As a 17 year old looking at colleges, the thought of going to an all women's college wasn't even on her radar. But now, Mount Holyoke alum, and current Associate Athletics Director Lori Hendricks credits the school for shaping her into the person she is today.
Hendricks came to visit as a junior in high school, tagging along with her younger sister.
"We had the chance to drive through campus, and it was really beautiful," she said. "I think my first reaction was 'too bad it's an all-girls school'."
But, after reading about the strong, smart women who attend, Hendricks returned for an overnight with the cross country team and immediately connected with the people. She knew it would be a great place for her to learn and make a difference.
While attending Mount Holyoke, Hendricks competed in three sports – cross country, indoor track and field and outdoor track and field. She ran under the current head coach Tina Lee.
During her first year at the College, Hendricks was part of the search committee that hired current Director of Athletics Laurie Priest.
One of Priest's first initiatives in her new role was the creation of a Captains Council. Hendricks was a member of the group from her sophomore year until she graduated 1992. During that time, she was given the opportunity to weigh in on different issues and organize a Women in Sports Day. By her senior year it evolved into a Women in Sports Week.
Lori warms up for her first collegiate track and field meet. (March 1989)
"I just had the chance to manage events, organize events and see how sport played an important role in society," she said.
After graduating from Mount Holyoke, Hendricks earned her track and field coaching certification and spent time working in South Africa, where she taught physical education and conducted after school sports programs.
From there, she went to the Ohio State University to earn her Masters in Sports Management. While working as a graduate assistant alongside a male student, she realized what sets Mount Holyoke apart.
The prominence of women in leadership roles around Mount Holyoke give the students a chance to grow in ways that women attending coed school miss out on. All the clubs are run by women, whereas most other schools have men in those positions.
"It was definitely a benefit that I hadn't realized until I left, but you get accustomed to seeing women leading," said Hendricks. "Our president is a woman, half the faculty members are women, the student leaders are all women, so you get normed."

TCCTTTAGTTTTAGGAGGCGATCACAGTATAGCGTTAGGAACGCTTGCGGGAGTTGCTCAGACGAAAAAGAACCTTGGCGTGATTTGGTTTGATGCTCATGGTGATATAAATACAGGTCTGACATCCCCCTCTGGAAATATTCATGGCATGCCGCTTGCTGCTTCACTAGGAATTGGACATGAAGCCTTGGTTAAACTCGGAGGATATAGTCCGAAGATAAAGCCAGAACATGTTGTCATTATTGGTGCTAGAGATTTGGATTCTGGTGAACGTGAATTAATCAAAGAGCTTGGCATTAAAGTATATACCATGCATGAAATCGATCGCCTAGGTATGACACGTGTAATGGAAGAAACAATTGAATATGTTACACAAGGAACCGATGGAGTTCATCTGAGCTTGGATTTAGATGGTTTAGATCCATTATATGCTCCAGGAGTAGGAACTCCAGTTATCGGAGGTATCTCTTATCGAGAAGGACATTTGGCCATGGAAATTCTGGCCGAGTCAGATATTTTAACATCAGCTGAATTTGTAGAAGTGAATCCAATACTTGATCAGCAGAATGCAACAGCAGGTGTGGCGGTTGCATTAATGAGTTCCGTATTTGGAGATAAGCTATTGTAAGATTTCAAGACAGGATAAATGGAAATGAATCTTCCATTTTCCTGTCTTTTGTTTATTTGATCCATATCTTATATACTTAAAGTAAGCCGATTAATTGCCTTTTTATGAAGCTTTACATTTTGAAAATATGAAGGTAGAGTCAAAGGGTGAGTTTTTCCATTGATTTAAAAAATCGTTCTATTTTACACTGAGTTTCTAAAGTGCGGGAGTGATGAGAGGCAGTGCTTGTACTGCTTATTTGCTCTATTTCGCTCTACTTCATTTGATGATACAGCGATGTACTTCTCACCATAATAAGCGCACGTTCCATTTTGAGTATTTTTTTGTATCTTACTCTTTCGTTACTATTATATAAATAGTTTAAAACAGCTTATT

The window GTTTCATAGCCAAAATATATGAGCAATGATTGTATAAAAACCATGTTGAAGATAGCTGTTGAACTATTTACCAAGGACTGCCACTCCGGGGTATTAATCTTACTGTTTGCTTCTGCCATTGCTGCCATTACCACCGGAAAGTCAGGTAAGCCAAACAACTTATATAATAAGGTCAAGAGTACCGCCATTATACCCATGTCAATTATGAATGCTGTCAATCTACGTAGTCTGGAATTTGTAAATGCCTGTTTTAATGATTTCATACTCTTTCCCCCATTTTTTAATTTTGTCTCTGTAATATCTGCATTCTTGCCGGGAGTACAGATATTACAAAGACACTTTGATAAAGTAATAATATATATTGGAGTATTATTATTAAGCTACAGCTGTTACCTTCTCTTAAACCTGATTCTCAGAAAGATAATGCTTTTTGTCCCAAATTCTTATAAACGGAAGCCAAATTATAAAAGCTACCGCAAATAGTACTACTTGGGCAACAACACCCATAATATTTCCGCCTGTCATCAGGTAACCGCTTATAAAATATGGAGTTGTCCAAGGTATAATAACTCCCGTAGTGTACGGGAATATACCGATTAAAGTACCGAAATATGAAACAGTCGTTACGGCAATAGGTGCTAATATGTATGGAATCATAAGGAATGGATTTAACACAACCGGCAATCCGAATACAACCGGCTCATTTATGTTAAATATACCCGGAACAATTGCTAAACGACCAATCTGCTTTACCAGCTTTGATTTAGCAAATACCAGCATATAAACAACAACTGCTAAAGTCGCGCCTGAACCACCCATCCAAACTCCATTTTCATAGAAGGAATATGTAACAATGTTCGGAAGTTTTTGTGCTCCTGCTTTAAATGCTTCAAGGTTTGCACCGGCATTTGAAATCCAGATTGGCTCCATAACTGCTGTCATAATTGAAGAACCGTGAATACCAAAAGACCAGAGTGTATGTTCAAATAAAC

After Ohio State, Hendricks worked at the NCAA for six years, interning for one and working as a full time employee for five. There, she worked in the Education Services group, overseeing the national CHAMPS/Life Skills program. Under her watch, the program expanded from just over 50 colleges and universities to over 375. She also worked with the Youth Education through Sports program and with Title IX education. While at the NCAA, Hendricks oversaw the national leadership conference for student-athletes, helping to develop the conference curriculum and facilitator training.
Lori is joined by her friends after a cross country meet during her senior season. (October 1991)
She then made her way to the University of Michigan, where she earned her Ph.D. in Higher Education. Hendricks was a graduate associate with the National Forum on Higher Education for the Public Good, focusing on issues of access to higher education. Also at Michigan, she worked as a liaison between the President's Office and four faculty committees working on Michigan's NCAA certification.
"While at Michigan I was fortunate to receive a grant from the Knight Commission on Intercollegiate Athletics to conduct a national study on faculty attitudes on intercollegiate athletics. I also received grant money from the NCAA to pursue research on the student-athlete experience. At Michigan, I was able to examine intercollegiate athletics within the broader context of higher education."
After 15 years, Hendricks made a full circle back to her alma mater, where she now serves as the Associate Athletics Director and works for Priest, the same person she helped hire as an undergraduate.
Today, Hendricks wears many hats within the Mount Holyoke athletic department. Among her many duties, she serves as liaison to the College's Admission Office. In doing so, she focuses on athletics and the recruiting process by working directly with the coaches and making sure the students have the best experience possible.
It was her love for the school and all the opportunities it presents that brought her back.